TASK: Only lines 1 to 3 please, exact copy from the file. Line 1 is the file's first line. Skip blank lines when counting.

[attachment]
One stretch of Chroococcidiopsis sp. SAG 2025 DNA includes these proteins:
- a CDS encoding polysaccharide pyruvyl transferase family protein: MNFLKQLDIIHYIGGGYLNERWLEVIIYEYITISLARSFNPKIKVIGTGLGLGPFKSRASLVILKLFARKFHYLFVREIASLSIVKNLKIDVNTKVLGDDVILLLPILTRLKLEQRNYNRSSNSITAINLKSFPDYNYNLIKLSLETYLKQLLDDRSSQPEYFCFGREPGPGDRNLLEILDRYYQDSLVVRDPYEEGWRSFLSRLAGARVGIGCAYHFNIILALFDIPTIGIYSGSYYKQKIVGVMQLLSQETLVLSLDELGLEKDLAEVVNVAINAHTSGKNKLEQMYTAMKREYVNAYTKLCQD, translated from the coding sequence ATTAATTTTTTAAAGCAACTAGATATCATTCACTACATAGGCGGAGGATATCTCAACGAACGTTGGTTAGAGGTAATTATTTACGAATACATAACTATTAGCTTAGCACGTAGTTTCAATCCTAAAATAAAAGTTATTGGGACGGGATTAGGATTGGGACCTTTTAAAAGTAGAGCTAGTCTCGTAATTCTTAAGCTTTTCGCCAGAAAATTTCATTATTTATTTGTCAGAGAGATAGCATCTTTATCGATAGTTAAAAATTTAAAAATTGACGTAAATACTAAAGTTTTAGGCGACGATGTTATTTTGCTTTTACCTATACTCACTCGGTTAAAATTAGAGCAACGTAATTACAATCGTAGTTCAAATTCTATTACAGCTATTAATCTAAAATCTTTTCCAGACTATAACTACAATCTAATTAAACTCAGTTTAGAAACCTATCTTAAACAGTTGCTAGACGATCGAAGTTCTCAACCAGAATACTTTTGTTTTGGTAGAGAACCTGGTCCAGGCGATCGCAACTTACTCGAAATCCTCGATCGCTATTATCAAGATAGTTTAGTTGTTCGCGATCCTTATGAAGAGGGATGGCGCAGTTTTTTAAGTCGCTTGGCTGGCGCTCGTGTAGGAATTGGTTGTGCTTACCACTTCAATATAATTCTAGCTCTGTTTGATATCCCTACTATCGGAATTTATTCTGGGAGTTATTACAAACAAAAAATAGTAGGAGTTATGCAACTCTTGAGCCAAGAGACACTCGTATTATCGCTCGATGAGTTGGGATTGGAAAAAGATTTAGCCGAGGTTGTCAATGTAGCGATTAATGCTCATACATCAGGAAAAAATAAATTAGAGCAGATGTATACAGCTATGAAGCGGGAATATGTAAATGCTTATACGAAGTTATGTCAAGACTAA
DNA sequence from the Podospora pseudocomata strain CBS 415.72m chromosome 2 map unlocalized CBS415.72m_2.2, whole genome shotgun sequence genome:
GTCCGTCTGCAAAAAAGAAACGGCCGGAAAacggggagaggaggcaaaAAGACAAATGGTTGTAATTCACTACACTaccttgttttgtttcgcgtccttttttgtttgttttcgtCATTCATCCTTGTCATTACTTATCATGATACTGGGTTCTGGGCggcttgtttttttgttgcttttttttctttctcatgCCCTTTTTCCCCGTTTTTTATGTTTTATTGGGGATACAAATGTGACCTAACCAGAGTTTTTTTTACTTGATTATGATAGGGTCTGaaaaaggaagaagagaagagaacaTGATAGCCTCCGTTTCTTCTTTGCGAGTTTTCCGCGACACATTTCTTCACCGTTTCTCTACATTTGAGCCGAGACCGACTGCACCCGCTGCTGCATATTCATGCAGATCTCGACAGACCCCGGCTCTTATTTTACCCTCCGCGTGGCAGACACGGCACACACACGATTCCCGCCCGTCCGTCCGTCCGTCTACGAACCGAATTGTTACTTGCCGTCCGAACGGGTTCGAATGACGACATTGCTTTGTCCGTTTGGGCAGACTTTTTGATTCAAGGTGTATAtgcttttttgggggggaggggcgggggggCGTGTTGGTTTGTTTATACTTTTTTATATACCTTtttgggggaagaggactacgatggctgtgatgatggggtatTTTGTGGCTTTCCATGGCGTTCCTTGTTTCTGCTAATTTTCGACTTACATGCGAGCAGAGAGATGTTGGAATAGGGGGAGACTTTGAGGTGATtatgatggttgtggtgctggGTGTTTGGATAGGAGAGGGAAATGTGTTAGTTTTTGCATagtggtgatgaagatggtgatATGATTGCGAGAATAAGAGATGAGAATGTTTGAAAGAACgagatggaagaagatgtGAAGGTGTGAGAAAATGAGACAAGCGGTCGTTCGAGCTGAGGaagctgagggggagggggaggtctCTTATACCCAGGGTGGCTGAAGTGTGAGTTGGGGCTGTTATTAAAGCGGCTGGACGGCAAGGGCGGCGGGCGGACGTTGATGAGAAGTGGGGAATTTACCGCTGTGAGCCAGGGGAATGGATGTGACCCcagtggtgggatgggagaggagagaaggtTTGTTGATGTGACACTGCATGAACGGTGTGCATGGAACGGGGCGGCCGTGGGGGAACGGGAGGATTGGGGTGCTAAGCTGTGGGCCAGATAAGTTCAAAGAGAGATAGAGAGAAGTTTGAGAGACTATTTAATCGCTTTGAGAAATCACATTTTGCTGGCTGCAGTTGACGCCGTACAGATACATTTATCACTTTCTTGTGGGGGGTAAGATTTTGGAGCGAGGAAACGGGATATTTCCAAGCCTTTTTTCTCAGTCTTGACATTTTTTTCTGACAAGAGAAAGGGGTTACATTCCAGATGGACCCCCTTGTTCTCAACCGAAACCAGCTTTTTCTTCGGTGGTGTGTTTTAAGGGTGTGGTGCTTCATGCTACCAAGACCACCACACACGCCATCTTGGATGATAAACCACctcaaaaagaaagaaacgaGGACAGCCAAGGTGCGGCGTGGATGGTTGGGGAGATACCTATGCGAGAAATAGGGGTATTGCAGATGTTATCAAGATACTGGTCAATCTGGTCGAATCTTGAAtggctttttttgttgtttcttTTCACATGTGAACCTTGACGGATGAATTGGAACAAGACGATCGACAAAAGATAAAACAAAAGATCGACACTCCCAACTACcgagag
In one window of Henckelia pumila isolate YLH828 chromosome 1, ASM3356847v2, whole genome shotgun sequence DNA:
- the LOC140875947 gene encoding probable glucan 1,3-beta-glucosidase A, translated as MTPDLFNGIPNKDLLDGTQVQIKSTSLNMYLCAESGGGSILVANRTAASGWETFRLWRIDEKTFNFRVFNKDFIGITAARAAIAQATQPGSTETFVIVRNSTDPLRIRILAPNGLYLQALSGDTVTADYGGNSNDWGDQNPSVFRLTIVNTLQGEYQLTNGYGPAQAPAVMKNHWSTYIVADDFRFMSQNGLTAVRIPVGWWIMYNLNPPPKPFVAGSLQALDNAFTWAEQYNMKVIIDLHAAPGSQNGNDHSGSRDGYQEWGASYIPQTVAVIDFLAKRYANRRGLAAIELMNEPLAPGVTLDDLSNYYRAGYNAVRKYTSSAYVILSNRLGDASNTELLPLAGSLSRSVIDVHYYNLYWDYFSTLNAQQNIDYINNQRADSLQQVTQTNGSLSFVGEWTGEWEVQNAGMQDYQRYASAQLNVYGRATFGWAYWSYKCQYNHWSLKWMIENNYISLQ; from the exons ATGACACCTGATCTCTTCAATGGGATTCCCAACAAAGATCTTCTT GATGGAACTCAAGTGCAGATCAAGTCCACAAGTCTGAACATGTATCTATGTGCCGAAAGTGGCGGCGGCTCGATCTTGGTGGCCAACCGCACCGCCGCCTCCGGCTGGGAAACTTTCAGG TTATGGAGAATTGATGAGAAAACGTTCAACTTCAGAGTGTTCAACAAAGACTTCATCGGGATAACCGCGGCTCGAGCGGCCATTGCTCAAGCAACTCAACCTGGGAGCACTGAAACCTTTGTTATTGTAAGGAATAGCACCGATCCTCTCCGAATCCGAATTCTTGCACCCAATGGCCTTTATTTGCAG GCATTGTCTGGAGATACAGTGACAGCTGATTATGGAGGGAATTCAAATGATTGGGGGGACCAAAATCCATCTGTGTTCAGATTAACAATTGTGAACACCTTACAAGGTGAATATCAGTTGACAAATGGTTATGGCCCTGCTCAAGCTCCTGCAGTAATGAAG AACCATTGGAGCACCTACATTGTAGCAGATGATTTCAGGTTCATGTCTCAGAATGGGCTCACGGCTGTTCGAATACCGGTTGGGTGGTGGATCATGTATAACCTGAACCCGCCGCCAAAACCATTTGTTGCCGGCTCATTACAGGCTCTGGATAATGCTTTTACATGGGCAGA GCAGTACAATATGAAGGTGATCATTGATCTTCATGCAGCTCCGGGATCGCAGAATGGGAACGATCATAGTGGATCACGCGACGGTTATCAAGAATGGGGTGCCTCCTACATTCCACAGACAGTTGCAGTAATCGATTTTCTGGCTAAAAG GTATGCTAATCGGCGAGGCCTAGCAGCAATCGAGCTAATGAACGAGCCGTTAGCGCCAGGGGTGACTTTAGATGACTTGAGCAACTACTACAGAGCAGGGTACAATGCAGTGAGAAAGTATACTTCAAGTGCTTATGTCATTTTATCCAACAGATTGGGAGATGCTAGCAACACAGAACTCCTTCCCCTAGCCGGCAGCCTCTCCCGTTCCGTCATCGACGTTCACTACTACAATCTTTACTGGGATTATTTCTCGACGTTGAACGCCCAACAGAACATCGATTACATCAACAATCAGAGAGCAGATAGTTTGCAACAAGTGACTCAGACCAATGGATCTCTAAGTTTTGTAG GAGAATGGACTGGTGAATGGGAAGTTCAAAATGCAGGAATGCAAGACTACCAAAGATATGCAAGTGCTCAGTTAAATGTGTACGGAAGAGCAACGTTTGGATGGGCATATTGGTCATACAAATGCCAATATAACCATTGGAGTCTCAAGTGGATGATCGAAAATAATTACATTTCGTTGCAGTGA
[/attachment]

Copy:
One stretch of Chroococcidiopsis sp. SAG 2025 DNA includes these proteins:
- a CDS encoding polysaccharide pyruvyl transferase family protein: MNFLKQLDIIHYIGGGYLNERWLEVIIYEYITISLARSFNPKIKVIGTGLGLGPFKSRASLVILKLFARKFHYLFVREIASLSIVKNLKIDVNTKVLGDDVILLLPILTRLKLEQRNYNRSSNSITAINLKSFPDYNYNLIKLSLETYLKQLLDDRSSQPEYFCFGREPGPGDRNLLEILDRYYQDSLVVRDPYEEGWRSFLSRLAGARVGIGCAYHFNIILALFDIPTIGIYSGSYYKQKIVGVMQLLSQETLVLSLDELGLEKDLAEVVNVAINAHTSGKNKLEQMYTAMKREYVNAYTKLCQD, translated from the coding sequence ATTAATTTTTTAAAGCAACTAGATATCATTCACTACATAGGCGGAGGATATCTCAACGAACGTTGGTTAGAGGTAATTATTTACGAATACATAACTATTAGCTTAGCACGTAGTTTCAATCCTAAAATAAAAGTTATTGGGACGGGATTAGGATTGGGACCTTTTAAAAGTAGAGCTAGTCTCGTAATTCTTAAGCTTTTCGCCAGAAAATTTCATTATTTATTTGTCAGAGAGATAGCATCTTTATCGATAGTTAAAAATTTAAAAATTGACGTAAATACTAAAGTTTTAGGCGACGATGTTATTTTGCTTTTACCTATACTCACTCGGTTAAAATTAGAGCAACGTAATTACAATCGTAGTTCAAATTCTATTACAGCTATTAATCTAAAATCTTTTCCAGACTATAACTACAATCTAATTAAACTCAGTTTAGAAACCTATCTTAAACAGTTGCTAGACGATCGAAGTTCTCAACCAGAATACTTTTGTTTTGGTAGAGAACCTGGTCCAGGCGATCGCAACTTACTCGAAATCCTCGATCGCTATTATCAAGATAGTTTAGTTGTTCGCGATCCTTATGAAGAGGGATGGCGCAGTTTTTTAAGTCGCTTGGCTGGCGCTCGTGTAGGAATTGGTTGTGCTTACCACTTCAATATAATTCTAGCTCTGTTTGATATCCCTACTATCGGAATTTATTCTGGGAGTTATTACAAACAAAAAATAGTAGGAGTTATGCAACTCTTGAGCCAAGAGACACTCGTATTATCGCTCGATGAGTTGGGATTGGAAAAAGATTTAGCCGAGGTTGTCAATGTAGCGATTAATGCTCATACATCAGGAAAAAATAAATTAGAGCAGATGTATACAGCTATGAAGCGGGAATATGTAAATGCTTATACGAAGTTATGTCAAGACTAA
DNA sequence from the Podospora pseudocomata strain CBS 415.72m chromosome 2 map unlocalized CBS415.72m_2.2, whole genome shotgun sequence genome: